Don't overlook affordable phones: The $499 Pixel 7A and $599 iPhone 13 can do almost everything that a new premium phone can do for a fraction of the price. Save some money and still take great snaps.
Wait for sales: Many of the best phone camera systems are found on more expensive models. Look for sales and discounts around major holidays, especially Amazon's Prime Day and Black Friday.
Check if you're already invested: Have you already bought a lot of iPhone camera accessories like a case or tripod? Stick with an iPhone if you still want access to them. And make sure your new iPhone will still work with your setup.
Phone camera FAQs
Which phone camera is the best at night?
The Samsung Galaxy S23 Ultra, Apple iPhone 15 Pro and Google Pixel 7 Pro all have dedicated night modes that take multiple images and combine them in a single photo that's brighter and has less image noise. All three are good, and it's nearly impossible to say one is better than another.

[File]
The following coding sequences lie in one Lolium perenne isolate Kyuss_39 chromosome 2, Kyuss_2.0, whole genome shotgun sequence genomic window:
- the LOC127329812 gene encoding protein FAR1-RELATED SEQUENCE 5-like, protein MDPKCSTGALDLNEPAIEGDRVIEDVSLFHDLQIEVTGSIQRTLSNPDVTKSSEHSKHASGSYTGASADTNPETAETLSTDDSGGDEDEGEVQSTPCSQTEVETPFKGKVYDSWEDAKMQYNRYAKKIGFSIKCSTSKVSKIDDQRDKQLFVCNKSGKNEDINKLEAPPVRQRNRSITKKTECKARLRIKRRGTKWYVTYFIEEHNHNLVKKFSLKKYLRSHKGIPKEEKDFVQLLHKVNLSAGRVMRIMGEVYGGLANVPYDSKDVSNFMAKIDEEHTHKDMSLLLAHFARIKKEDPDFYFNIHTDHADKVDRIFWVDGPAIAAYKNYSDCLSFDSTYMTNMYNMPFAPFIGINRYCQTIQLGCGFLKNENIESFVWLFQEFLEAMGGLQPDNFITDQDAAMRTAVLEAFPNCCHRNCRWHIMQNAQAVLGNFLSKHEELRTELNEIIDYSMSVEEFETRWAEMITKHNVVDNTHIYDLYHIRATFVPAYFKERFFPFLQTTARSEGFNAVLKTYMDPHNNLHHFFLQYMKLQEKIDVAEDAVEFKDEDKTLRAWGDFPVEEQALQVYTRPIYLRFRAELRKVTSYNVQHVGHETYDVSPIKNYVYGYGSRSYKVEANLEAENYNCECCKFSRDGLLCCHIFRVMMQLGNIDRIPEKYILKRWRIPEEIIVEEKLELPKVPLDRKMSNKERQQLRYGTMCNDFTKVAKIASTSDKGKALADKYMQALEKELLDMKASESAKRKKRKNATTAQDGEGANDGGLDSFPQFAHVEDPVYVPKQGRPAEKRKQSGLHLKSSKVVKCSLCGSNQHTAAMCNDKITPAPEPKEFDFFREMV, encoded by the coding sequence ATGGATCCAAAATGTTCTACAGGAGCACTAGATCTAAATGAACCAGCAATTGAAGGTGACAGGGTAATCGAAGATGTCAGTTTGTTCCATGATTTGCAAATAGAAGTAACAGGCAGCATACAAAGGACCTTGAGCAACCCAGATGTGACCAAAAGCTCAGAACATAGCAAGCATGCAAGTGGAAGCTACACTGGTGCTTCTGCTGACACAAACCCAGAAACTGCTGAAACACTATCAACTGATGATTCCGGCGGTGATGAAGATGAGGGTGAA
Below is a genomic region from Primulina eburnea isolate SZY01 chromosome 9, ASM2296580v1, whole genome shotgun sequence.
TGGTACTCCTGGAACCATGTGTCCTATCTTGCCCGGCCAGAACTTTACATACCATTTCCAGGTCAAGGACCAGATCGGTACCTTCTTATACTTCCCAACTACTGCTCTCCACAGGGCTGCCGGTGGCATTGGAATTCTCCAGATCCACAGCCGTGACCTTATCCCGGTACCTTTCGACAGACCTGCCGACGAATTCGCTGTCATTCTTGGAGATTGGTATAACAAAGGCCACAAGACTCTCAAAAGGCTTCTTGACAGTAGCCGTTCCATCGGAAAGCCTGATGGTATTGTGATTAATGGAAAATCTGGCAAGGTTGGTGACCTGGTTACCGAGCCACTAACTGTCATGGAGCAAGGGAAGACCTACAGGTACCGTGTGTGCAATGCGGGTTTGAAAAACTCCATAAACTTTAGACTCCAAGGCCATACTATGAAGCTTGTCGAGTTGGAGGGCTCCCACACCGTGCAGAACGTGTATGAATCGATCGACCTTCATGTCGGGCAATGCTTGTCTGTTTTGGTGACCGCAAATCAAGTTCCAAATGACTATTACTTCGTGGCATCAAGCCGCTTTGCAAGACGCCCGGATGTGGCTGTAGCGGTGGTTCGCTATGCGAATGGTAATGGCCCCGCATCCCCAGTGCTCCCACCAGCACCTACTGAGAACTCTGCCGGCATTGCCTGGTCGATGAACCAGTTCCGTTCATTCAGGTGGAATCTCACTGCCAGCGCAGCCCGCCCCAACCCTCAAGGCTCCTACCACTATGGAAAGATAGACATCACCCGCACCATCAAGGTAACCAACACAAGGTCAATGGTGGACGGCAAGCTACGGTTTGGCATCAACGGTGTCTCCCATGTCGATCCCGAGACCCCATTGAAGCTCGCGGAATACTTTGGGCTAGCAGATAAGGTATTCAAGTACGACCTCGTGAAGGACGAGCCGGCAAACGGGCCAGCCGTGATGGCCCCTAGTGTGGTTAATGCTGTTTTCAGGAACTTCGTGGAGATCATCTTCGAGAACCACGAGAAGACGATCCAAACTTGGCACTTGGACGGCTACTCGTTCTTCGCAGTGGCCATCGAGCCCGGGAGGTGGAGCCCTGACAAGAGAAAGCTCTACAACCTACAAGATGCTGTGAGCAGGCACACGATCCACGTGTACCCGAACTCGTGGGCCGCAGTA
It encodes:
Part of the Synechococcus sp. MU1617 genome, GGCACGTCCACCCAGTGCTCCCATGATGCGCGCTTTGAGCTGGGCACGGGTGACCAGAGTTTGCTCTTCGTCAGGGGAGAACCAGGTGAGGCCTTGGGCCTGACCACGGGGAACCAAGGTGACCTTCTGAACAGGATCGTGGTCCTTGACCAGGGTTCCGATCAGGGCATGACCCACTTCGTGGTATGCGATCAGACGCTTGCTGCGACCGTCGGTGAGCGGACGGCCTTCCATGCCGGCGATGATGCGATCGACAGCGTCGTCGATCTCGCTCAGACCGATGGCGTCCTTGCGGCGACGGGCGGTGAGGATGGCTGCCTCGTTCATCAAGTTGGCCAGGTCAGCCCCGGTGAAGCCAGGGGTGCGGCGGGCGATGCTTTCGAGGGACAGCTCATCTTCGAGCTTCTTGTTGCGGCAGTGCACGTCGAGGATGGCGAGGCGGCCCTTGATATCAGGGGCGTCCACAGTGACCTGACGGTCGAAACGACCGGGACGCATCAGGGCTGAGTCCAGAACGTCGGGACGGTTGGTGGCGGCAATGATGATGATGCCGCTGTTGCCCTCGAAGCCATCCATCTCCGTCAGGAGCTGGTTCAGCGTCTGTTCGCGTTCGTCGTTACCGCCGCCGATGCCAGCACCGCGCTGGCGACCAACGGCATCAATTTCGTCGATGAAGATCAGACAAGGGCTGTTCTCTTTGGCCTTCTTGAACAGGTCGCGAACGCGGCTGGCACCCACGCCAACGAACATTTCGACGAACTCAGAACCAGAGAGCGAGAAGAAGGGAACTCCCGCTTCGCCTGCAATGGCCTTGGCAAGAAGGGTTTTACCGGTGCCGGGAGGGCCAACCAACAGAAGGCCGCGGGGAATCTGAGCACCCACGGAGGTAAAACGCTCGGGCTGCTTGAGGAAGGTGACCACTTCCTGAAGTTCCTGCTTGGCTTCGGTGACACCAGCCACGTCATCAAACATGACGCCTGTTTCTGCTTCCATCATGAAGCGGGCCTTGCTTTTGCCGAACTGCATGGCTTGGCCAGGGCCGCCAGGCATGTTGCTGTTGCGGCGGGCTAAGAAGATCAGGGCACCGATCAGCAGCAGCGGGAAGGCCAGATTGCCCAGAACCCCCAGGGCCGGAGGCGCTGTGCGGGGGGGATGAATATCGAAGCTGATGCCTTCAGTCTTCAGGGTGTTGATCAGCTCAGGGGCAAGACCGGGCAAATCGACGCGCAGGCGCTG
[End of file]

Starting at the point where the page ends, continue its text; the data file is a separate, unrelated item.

Are iPhone or Samsung cameras better?
Samsung Galaxy phones and Apple iPhones have some of the best cameras found on any phone. Either smartphone is a capable photographic tool, but neither is such a clear leader that it's worth moving from Android to iOS or vice versa. If you want the biggest telephoto zoom camera found on a phone, grab a Samsung Galaxy S23 Ultra. If you want an excellent all-around shooter that produces natural-looking images and videos, along with pro features like ProRes and Log video capture, get an iPhone 15 Pro or 15 Pro Max.
What's the difference between real cameras and phone cameras?
The biggest difference between a dedicated camera and a phone camera is the size. A dedicated camera has a larger sensor and bigger lenses that take in more light. The results are photos that have more detail, a wider dynamic range and more versatility in medium and low light. A phone camera is tiny. The sensor is smaller than a fingernail and the lens is about the size of a single Lego brick. To overcome the limitations of a small sensor and lens, a phone uses computational photography (AI and machine learning) to combine parts of multiple images into a single photo that's brighter and has more detail than a phone camera alone.